4. Kickstarter - I noticed that you picked some projects. I think there are three segments to Home Automation - DIY, Luxury and NOW Managed (as provided by the likes of Comcast). Luxury traditionally belonged to the likes of Creston but Control4 is playing a major disruptor now. For the DIY segment - Kickstarter has changed the world. Here is my post on the # of projects on Kickstarter for HA - http://bit.ly/Q02Mk2

    5. Service Providers are getting very active in this space - Comcast, Rogers, AT&T, DT etc.
    Reply
  • AshuJoshi - Thursday, October 04, 2012 - link

    WiFi appears to be a popular choice for powered appliances and as the article talks about Semiconductor providers such as Marvell are providing compelling solutions. The challenge is that every implementation especially if it is from a different semi partner - its implementation in SW is different. That is there is no standard or specification to discover devices on WiFi - each implementation could be different. I am contrasting this with Zigbee because Zigbee has a well-defined protocol on how devices are discovered and controlled by category (Zigbee has its own terminology for all of this). Reply
  • davegravy - Friday, October 05, 2012 - link

    Lots of talk about hardware, and a bit of discussion about controllers and host software, but there isn't a lot of software out there that's provides a bridge between all the different protocols and the central brain/logic essential to the smart home.

    I've been using LinuxMCE (free, open-source) and have been following their development for the past while. Not yet for the technically faint of heart, but there ARE device templates for a large number of different protocols (Z-wave, Insteon, KNX, RS232, IR, X10, various ethernet devices, etc) allowing you to control pretty much any type of HA device. It also controls media and VOIP telecom in your house. The end result is a fully integrated solution between all devices in your home.

    Example: Someone rings the door bell. Your porch light turns on (if it is after sundown), your IP cam turns on, its video feed is forwarded to your mobile phone, and (if it knows you are home because your security system is not armed, or by other logic) to the various TVs around your house after powering them on. The video is also recorded to your server. If you were watching TV during this event, it pauses your feed and to show you the front door IP cam.

    The possibilities are truly endless with this software, and I have to give it a plug here.
    Reply
  • ntspam - Friday, October 05, 2012 - link

    I was really hoping that google putting its software creating talent behind home automation was finally going to kick this market mainstream. What a disappointment. Reply
  • jed22281 - Sunday, October 07, 2012 - link

    These guys have been ahead of the curve in this area for 4yrs+ now:
    http://openremote.org/display/HOME/OpenRemote
    Truly open, ubiquitous, Home Automation solutions, shame they didn't get a mention.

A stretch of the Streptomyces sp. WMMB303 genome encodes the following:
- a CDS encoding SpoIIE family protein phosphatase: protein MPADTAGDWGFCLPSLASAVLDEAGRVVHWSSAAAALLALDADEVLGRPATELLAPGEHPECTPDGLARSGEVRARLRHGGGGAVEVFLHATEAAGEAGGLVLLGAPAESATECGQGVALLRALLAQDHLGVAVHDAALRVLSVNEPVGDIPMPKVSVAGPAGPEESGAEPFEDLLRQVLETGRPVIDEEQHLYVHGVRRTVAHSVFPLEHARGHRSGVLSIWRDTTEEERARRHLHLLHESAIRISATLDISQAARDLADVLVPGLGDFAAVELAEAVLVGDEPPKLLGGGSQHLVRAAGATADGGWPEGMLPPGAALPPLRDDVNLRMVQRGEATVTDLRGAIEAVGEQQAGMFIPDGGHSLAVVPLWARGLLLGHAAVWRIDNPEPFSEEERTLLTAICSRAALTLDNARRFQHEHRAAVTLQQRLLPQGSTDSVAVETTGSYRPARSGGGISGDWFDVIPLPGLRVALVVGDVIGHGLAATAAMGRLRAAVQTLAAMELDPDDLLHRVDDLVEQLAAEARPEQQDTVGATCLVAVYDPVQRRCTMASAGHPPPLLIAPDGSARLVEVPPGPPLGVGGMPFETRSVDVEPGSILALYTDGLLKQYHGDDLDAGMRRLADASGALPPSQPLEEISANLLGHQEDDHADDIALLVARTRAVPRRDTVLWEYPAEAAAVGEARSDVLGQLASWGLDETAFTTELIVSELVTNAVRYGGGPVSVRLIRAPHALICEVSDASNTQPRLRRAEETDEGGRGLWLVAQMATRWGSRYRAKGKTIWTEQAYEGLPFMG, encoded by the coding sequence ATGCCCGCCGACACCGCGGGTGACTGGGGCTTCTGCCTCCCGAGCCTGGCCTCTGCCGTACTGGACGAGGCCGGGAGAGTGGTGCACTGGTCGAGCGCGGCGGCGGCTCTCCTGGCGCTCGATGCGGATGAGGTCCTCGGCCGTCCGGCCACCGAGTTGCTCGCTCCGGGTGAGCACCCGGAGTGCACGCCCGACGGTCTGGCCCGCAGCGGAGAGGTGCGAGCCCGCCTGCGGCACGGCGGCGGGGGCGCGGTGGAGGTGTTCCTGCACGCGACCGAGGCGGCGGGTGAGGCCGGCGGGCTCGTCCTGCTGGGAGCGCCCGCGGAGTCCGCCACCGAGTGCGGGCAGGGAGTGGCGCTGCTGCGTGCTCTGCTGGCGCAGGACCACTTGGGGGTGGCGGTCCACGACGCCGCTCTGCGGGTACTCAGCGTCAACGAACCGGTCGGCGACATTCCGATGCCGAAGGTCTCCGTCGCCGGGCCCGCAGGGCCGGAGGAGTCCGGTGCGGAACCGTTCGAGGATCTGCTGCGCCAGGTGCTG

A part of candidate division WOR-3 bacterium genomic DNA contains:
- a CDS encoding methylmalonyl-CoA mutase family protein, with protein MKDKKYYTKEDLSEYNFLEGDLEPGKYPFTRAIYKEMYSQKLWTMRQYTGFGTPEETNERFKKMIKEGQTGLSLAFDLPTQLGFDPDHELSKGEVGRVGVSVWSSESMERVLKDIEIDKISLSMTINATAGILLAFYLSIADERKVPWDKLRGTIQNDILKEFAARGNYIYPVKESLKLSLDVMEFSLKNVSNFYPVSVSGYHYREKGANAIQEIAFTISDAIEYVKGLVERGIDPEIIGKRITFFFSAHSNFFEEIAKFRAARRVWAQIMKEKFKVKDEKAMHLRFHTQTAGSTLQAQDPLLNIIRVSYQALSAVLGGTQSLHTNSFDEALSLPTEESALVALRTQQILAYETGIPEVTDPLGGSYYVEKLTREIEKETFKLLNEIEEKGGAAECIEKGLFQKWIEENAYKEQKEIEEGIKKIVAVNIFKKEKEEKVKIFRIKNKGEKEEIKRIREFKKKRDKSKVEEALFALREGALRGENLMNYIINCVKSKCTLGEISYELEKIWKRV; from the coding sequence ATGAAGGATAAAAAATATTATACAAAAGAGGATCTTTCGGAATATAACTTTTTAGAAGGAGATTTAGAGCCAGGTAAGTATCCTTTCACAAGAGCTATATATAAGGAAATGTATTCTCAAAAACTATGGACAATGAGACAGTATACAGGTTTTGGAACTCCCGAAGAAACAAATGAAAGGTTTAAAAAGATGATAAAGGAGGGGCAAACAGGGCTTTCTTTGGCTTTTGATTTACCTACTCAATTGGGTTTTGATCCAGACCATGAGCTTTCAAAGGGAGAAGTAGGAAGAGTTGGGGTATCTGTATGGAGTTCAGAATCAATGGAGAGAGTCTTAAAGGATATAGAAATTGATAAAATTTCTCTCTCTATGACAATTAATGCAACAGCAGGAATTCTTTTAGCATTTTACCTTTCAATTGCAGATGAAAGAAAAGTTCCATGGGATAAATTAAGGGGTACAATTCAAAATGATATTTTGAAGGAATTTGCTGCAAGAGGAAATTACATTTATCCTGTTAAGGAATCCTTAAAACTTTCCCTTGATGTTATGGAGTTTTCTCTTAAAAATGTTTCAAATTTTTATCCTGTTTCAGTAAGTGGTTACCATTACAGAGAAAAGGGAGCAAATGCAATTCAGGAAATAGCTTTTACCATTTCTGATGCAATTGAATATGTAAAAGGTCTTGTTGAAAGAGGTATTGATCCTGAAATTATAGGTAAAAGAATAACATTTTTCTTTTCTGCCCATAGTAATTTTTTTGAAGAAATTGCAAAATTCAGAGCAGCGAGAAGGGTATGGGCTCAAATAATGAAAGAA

Reply
  • taltamir - Sunday, October 07, 2012 - link

    WiFi controlled lights, thermostat, and power... now your home can be hacked in ways that holliwood only dreamed of. Reply
  • geraldt - Friday, October 12, 2012 - link

    Nice article on one of my obsessions. I so want WiFi to be the household communications protocol (actually TcpIp with any mix of wireless, wired CAT5, powerline Ethernet etc. that may be appropriate depending on the devices and controllers).

    I want a ubiquitous open standard that is well understood. I want two-way comm. I want sufficient bandwidth for video. I want security. I want all my current and future smart devices (desktop, tablet, smart phone, Raspberry Pi, robots, etc.) to be able to participate. I want that common infrastructure so I can incrementally add devices from various manufacturers. I also want the option of writing my own code in smart controllers e.g. PC.

    One point the article kind of makes is that common comm protocol is not enough, you need a higher level API for each device that is well documented.

    p.s. I think the technology in the new Kindle Paperwhite (touch, front lit, very low power, wifi) could be packaged into a great HA and AV remote. No video is a drawback for some applications like answering the door but still pictures at 1 fps might be fine.  
    Reply
  • xSaintSinnerx - Wednesday, November 07, 2012 - link

    Maybe I'm mistaken but few years ago Microsoft was talking about getting involved in HA business. I believe Gates was talking about it too. MS could easily create standard for HA Wi-Fi and become leader on the market with hardware and software in Windows RT or 8 environment.

    can you imagine possibilities ... BSoD on your thermostat.
    Reply
  • Nomzam - Thursday, November 08, 2012 - link

    Yeah the idea and performance are best but there is a security risk of internet.
    <a href="http://www.squidoo.com/iport-launchport-inductive-... Automation</a>
    Reply
  • space31 - Wednesday, August 07, 2013 - link

    Some new web remonte power hère : http://www.wifipower.fr Reply